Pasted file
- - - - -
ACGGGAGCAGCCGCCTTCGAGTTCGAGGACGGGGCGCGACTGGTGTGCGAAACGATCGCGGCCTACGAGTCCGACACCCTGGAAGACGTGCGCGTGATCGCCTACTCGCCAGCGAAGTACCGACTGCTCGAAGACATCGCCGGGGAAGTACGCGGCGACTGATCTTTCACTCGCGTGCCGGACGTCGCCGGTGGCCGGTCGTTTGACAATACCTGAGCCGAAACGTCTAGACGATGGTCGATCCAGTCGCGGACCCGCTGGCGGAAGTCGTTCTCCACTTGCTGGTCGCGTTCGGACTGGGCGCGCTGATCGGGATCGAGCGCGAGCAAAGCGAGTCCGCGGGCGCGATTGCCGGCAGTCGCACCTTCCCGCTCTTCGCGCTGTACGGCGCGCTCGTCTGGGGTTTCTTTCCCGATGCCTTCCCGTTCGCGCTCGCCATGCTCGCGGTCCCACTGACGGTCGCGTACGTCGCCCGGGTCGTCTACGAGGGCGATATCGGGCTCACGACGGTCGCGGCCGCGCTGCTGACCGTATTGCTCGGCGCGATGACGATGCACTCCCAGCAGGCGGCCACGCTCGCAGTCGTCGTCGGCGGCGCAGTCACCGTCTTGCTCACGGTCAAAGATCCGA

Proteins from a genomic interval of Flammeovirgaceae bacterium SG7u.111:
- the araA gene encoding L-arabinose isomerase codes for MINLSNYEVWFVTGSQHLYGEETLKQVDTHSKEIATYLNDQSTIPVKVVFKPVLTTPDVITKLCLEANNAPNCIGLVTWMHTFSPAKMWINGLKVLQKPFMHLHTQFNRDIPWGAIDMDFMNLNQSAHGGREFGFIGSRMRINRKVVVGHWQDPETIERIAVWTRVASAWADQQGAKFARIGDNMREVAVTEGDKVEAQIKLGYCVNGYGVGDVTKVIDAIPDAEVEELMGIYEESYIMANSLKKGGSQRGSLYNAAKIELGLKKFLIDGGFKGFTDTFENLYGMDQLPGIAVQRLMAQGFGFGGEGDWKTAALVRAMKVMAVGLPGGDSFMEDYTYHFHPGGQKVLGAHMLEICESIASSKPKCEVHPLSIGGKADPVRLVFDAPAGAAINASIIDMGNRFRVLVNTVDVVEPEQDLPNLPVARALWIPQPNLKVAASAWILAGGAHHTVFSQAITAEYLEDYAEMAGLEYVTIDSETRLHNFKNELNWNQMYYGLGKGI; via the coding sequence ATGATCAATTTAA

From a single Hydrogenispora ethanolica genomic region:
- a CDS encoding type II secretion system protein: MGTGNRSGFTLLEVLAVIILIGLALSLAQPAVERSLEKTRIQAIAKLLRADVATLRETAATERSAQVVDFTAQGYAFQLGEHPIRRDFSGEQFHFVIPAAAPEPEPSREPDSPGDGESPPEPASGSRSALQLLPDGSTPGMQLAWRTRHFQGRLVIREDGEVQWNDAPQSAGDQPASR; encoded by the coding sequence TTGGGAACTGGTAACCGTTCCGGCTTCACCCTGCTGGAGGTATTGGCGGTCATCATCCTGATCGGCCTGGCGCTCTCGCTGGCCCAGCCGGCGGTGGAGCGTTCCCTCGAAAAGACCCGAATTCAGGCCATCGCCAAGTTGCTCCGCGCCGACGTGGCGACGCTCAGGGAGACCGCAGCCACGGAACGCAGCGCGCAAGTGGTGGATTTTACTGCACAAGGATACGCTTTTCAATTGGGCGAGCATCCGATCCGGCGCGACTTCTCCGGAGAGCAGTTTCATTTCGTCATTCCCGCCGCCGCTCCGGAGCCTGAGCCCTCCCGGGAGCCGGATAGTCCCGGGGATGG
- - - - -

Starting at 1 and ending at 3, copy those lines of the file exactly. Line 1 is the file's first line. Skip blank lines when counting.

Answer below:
ACGGGAGCAGCCGCCTTCGAGTTCGAGGACGGGGCGCGACTGGTGTGCGAAACGATCGCGGCCTACGAGTCCGACACCCTGGAAGACGTGCGCGTGATCGCCTACTCGCCAGCGAAGTACCGACTGCTCGAAGACATCGCCGGGGAAGTACGCGGCGACTGATCTTTCACTCGCGTGCCGGACGTCGCCGGTGGCCGGTCGTTTGACAATACCTGAGCCGAAACGTCTAGACGATGGTCGATCCAGTCGCGGACCCGCTGGCGGAAGTCGTTCTCCACTTGCTGGTCGCGTTCGGACTGGGCGCGCTGATCGGGATCGAGCGCGAGCAAAGCGAGTCCGCGGGCGCGATTGCCGGCAGTCGCACCTTCCCGCTCTTCGCGCTGTACGGCGCGCTCGTCTGGGGTTTCTTTCCCGATGCCTTCCCGTTCGCGCTCGCCATGCTCGCGGTCCCACTGACGGTCGCGTACGTCGCCCGGGTCGTCTACGAGGGCGATATCGGGCTCACGACGGTCGCGGCCGCGCTGCTGACCGTATTGCTCGGCGCGATGACGATGCACTCCCAGCAGGCGGCCACGCTCGCAGTCGTCGTCGGCGGCGCAGTCACCGTCTTGCTCACGGTCAAAGATCCGA

Proteins from a genomic interval of Flammeovirgaceae bacterium SG7u.111:
- the araA gene encoding L-arabinose isomerase codes for MINLSNYEVWFVTGSQHLYGEETLKQVDTHSKEIATYLNDQSTIPVKVVFKPVLTTPDVITKLCLEANNAPNCIGLVTWMHTFSPAKMWINGLKVLQKPFMHLHTQFNRDIPWGAIDMDFMNLNQSAHGGREFGFIGSRMRINRKVVVGHWQDPETIERIAVWTRVASAWADQQGAKFARIGDNMREVAVTEGDKVEAQIKLGYCVNGYGVGDVTKVIDAIPDAEVEELMGIYEESYIMANSLKKGGSQRGSLYNAAKIELGLKKFLIDGGFKGFTDTFENLYGMDQLPGIAVQRLMAQGFGFGGEGDWKTAALVRAMKVMAVGLPGGDSFMEDYTYHFHPGGQKVLGAHMLEICESIASSKPKCEVHPLSIGGKADPVRLVFDAPAGAAINASIIDMGNRFRVLVNTVDVVEPEQDLPNLPVARALWIPQPNLKVAASAWILAGGAHHTVFSQAITAEYLEDYAEMAGLEYVTIDSETRLHNFKNELNWNQMYYGLGKGI; via the coding sequence ATGATCAATTTAA